Boston students reflect on their ASC adventure

Meet Kinsley and Marjories, two students who are volunteering at the ASC as part of an international work placement program at Boston University. Last week, they sat down with us to chat about their time at the ASC so far. April 08, 2024
Boston university students pose on front of mural in ASC's newtown building
Marjories Vasquez and Kinsley Grant are volunteering at the ASC as part of an International Placement Program at Boston University

Boston University students Kinsley Grant and Marjories Vasquez’s experience volunteering at the ASC as part of an international work placement program has been eye opening and life changing for both. 

Kinlsey, a psychology major, has added valuable expertise to the ASC, as well as taking another step on his journey to becoming a therapist. 

Working with both the Community Engagement team and the Intensive Support team, he’s gained profound insights into the challenges faced by people seeking asylum in Australia and the importance of a personal and practical support system.

According to Kinsley, both roles have been a great help in preparing for his future career. In Community Engagement, he has witnessed first-hand the value in creating a community for the people we support. Working with the Intensive Support team has opened his eyes to another side of the organisation, working closely with individuals who are struggling with their mental or physical wellbeing.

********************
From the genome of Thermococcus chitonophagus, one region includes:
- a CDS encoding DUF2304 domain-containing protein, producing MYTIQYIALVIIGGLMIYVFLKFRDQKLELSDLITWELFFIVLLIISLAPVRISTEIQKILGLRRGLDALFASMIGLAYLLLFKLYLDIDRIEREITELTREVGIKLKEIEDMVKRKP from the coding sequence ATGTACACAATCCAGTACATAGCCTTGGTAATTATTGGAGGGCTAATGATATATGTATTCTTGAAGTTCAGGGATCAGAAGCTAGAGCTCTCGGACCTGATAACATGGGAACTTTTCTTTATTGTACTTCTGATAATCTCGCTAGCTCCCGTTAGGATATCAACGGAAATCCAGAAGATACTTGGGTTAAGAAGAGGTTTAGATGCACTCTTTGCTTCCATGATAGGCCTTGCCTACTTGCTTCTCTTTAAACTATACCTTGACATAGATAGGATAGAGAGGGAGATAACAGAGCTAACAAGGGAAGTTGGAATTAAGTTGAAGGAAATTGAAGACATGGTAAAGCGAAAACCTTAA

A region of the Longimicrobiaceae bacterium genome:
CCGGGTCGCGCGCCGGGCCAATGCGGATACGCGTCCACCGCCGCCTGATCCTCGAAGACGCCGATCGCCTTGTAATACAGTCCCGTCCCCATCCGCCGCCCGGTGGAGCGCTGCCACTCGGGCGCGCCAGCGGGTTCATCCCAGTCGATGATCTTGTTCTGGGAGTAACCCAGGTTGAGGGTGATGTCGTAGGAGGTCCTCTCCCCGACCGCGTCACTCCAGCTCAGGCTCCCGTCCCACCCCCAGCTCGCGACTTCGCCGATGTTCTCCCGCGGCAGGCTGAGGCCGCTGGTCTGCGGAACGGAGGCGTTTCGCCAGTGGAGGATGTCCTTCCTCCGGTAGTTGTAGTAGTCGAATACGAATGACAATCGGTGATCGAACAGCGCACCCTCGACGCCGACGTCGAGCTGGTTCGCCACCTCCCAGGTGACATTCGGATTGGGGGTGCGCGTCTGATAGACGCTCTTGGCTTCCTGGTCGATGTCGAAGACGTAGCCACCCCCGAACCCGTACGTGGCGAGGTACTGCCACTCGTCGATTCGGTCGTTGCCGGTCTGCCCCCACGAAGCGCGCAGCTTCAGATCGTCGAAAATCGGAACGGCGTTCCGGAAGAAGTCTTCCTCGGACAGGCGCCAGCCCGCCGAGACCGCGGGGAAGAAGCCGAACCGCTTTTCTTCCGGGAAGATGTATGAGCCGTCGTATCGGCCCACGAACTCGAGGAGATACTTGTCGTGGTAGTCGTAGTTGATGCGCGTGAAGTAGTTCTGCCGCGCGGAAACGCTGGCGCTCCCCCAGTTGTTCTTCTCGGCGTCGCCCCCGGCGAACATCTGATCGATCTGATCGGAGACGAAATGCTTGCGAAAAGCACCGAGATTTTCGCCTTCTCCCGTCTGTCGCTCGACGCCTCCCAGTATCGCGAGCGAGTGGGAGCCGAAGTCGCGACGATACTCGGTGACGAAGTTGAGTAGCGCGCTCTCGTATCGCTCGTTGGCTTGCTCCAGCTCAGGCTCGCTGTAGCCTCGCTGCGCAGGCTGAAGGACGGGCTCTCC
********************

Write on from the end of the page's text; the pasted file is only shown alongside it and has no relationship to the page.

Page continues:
“I think that for individuals seeking asylum they definitely need the community the most because they can feel really isolated in the process,” Kinsley says.

Marjories is studying biology and public health and hopes to go to medical school to further her studies after graduation. She draws parallels between her current role and her future aspirations, seeing a common thread of assisting those in need – a driving force behind her pursuit of medicine.

“Obviously it’s very different, the things I do here and the things that I would do in a future career in medicine”, Marjories explains. “But if you look at it closely, it’s all about helping people in any way I can. The reason I was interested in medicine to begin with is because I really wanted to help more vulnerable populations where it’s harder for them to get any sort of healthcare.”

While working at the ASC has been a learning curve for Marjories, her own experience of immigrating from Honduras to the United States provides a valuable shared experience.

“I relate to the struggle of coming to a new place, and assimilating to a new culture,” she says. “But it’s definitely different in Australia. You don’t have work rights, you don’t have a lot of rights that are easier to get in the US as an immigrant.”

In just a few short weeks, Kinsley and Marjories have made incredible memories from their time at the ASC. As they transition back to their studies and continue on their respective paths, both will carry with them an abundance of lessons, inspiration, and foundational experiences.

Statement from the Asylum Seekers Centre on the cancellation of Palestinian visas The ASC’s submission to the inquiry into Labor’s draconian deportation bill